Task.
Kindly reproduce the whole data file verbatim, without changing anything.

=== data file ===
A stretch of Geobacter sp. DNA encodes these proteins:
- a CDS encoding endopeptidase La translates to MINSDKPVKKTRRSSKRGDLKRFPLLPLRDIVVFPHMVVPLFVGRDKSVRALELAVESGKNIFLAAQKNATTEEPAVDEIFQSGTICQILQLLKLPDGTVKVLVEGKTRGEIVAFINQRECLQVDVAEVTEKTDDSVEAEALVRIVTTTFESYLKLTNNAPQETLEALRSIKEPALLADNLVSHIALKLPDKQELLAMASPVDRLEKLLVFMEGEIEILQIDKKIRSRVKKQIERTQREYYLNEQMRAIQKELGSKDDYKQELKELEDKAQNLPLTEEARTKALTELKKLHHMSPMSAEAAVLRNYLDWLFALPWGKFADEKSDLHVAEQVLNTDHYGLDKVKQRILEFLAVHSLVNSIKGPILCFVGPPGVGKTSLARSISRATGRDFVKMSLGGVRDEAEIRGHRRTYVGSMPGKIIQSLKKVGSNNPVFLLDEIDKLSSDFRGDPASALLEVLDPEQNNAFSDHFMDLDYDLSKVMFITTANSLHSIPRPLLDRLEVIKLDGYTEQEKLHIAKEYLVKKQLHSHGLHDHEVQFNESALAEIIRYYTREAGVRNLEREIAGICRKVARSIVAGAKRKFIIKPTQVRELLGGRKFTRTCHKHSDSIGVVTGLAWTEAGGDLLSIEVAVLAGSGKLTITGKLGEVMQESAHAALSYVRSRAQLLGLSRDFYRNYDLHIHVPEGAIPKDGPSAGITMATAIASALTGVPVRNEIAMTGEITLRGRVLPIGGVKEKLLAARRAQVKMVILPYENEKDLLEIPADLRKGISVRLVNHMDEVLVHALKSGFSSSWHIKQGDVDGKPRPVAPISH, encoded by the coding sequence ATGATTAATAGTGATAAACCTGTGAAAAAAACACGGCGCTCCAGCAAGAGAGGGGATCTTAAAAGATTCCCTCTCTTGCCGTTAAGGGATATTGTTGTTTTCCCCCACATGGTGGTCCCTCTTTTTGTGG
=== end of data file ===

A stretch of Geobacter sp. DNA encodes these proteins:
- a CDS encoding endopeptidase La translates to MINSDKPVKKTRRSSKRGDLKRFPLLPLRDIVVFPHMVVPLFVGRDKSVRALELAVESGKNIFLAAQKNATTEEPAVDEIFQSGTICQILQLLKLPDGTVKVLVEGKTRGEIVAFINQRECLQVDVAEVTEKTDDSVEAEALVRIVTTTFESYLKLTNNAPQETLEALRSIKEPALLADNLVSHIALKLPDKQELLAMASPVDRLEKLLVFMEGEIEILQIDKKIRSRVKKQIERTQREYYLNEQMRAIQKELGSKDDYKQELKELEDKAQNLPLTEEARTKALTELKKLHHMSPMSAEAAVLRNYLDWLFALPWGKFADEKSDLHVAEQVLNTDHYGLDKVKQRILEFLAVHSLVNSIKGPILCFVGPPGVGKTSLARSISRATGRDFVKMSLGGVRDEAEIRGHRRTYVGSMPGKIIQSLKKVGSNNPVFLLDEIDKLSSDFRGDPASALLEVLDPEQNNAFSDHFMDLDYDLSKVMFITTANSLHSIPRPLLDRLEVIKLDGYTEQEKLHIAKEYLVKKQLHSHGLHDHEVQFNESALAEIIRYYTREAGVRNLEREIAGICRKVARSIVAGAKRKFIIKPTQVRELLGGRKFTRTCHKHSDSIGVVTGLAWTEAGGDLLSIEVAVLAGSGKLTITGKLGEVMQESAHAALSYVRSRAQLLGLSRDFYRNYDLHIHVPEGAIPKDGPSAGITMATAIASALTGVPVRNEIAMTGEITLRGRVLPIGGVKEKLLAARRAQVKMVILPYENEKDLLEIPADLRKGISVRLVNHMDEVLVHALKSGFSSSWHIKQGDVDGKPRPVAPISH, encoded by the coding sequence ATGATTAATAGTGATAAACCTGTGAAAAAAACACGGCGCTCCAGCAAGAGAGGGGATCTTAAAAGATTCCCTCTCTTGCCGTTAAGGGATATTGTTGTTTTCCCCCACATGGTGGTCCCTCTTTTTGTGG